For centuries, the Port of Baltimore occupied an important position in the hearts and wallets of Marylanders. It was called the "engine" of the state's economy, and the "port that built a city and a state."
Hundreds of millions of dollars were spent on its development, from dredging shipping channels to building the latest in high-technology marine terminals.
But business has faltered badly at the port, and political leaders are now using a word once considered anathema along the waterfront: downsizing.
Has the once-mighty port -- which was founded in 1706, 23 years before Baltimore -- lost its support?
A joint panel of the state Senate and House of Delegates this week issued a series of recommendations to cut costs and provide guidelines for future port operations.
The suggestions, some of which are backed by the Schaefer administration, call for cutting the budget of the Maryland Port Administration by $2.5 million by, in part, ending its funding of
the Pride of Baltimore and closing its out-of-state marketing offices.
The panel also calls for cuts in the port administration staff, more selective spending on development, and exploring new uses for land previously set aside for maritime uses.
Perhaps most dramatic on a symbolic level, the panel also suggests moving much of the port administration hierarchy out of its posh offices at the World Trade Center, which the agency developed.
"The party is over," says state Transportation Secretary James O. Lighthizer.
"The facts are the port is running a huge deficit. We have to bring expenditures in line with revenues and that means cost cutting," Lighthizer says. "That means making it leaner."
The port administration is projecting a $5.5 million operating deficit for the current fiscal year, which began July 1, a cost that will ultimately be borne by Maryland taxpayers. That is up from a loss of $3.34 million last year on an operating budget of $47.4 million.
Before 1989, the agency was self-supporting, generating more money in fees from users than it paid out. But a drop in cargo tonnage, and discounts offered to keep the remaining business, have eaten into port finances.
Lighthizer says he is not prepared to endorse some of the legislators' proposals, such as stopping funds to the Pride and closing out-of-state offices, but he says the state has changed its attitude toward the port and will be calling upon the private sector to take over an increasing share of the port costs.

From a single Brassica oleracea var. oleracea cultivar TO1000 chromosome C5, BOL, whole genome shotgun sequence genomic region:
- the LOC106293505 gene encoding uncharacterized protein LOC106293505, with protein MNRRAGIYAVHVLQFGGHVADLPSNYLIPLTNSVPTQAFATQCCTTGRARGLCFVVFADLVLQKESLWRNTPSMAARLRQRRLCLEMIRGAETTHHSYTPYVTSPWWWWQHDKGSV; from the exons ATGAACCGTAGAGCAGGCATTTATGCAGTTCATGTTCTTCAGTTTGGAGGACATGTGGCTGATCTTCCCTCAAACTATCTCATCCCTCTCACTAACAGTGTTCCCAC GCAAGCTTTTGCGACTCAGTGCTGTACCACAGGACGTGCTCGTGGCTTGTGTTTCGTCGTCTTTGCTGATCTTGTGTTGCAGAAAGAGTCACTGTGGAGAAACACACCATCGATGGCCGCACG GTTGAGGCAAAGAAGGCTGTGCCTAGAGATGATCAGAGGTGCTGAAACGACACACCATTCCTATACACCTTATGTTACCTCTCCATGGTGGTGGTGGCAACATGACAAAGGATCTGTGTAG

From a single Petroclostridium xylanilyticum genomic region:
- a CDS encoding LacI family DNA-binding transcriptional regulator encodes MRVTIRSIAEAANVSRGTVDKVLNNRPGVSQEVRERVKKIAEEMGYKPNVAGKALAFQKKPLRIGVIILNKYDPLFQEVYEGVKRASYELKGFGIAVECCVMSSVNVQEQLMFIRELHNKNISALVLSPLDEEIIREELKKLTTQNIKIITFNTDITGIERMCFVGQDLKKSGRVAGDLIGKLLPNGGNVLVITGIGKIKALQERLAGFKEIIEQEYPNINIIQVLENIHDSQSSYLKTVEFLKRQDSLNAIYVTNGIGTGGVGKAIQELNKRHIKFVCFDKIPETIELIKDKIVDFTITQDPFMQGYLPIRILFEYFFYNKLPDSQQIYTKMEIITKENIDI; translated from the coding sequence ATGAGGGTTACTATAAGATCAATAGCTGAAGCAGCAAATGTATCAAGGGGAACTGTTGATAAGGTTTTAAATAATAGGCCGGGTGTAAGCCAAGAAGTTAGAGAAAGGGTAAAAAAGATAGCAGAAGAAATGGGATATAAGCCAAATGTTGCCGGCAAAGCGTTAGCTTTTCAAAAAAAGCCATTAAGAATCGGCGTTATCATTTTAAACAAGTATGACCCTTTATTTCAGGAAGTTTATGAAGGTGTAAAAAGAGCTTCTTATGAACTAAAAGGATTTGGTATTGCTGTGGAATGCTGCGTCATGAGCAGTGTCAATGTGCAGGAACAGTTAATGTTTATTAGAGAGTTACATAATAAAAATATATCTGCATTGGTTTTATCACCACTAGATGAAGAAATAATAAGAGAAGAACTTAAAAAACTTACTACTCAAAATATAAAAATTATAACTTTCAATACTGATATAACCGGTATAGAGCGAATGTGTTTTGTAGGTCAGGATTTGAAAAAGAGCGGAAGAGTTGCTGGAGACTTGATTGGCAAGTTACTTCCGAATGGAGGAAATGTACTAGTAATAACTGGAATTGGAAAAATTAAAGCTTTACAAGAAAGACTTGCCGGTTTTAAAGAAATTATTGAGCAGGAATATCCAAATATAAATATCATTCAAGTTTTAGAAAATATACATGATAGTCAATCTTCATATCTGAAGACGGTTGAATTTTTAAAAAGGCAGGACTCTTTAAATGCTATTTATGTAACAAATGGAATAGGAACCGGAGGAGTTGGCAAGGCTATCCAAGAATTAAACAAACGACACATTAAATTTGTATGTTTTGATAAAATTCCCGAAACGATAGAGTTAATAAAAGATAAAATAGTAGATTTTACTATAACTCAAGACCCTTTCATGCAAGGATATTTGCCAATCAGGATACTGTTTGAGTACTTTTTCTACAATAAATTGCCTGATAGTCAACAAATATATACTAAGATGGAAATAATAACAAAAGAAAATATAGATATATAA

"The state of Maryland has done all it should or it could to help that port. It's time for it to stand on its own two legs."
He says the discussions about increased privatization have been general so far, but says the new port administration would be exploring specific ways on how to cut the state's obligations.
Lighthizer says he doesn't believe a decrease in state support spells doom for the port. He says he thinks the worst days are over for the port and it will start to rebound.
Gov. William Donald Schaefer's spokesman, Ray Feldmann, says the downsizing does not mean that the port has become a lower priority for the state, but rather reflects Maryland's fiscal difficulties.
"There is no change in the philosophy of looking at the port as a major, major part of the economy," Feldmann says. "But there are times when we have to do things to keep in line with the fiscal situation."
But M. Sigmund Shapiro, president of Samuel Shapiro & Co., a port service firm, says the state is giving up on the port too early.
"I think the state is being short-sighted," he says. Shapiro says the port has shown signs of revitalization and the state should not cut back on the integral operations of the port. He says he is not opposed to cutting funding of the Pride or selling unused real estate. But he says it would be a mistake for the state to close its overseas marketing offices.
Shapiro says some members of the legislature "lack knowledge on the port" in turning to the port as a place to cut money. "The port is just as good a scapegoat as any," he says.
Del. Timothy F. Maloney, D-Prince George's, says the state is not ending its support for the port, but is trying to keep its importance in the proper perspective. The port is only one of many economic priorities for the state.
"We're still going to actively recruit business for the port, but we're not going to be investing for investment's sake," says Maloney, chairman of the House subcommittee overseeing the port and co-chairman of the legislative study group that is making the recommendations.
"Continued investment in the port is important, but there is a threshold point beyond which you stop writing checks. I think everyone realizes we are pretty close to that point," Maloney says.
With many of the port's major capital expenditures already complete, future developments will have to be linked directly to new business, he says.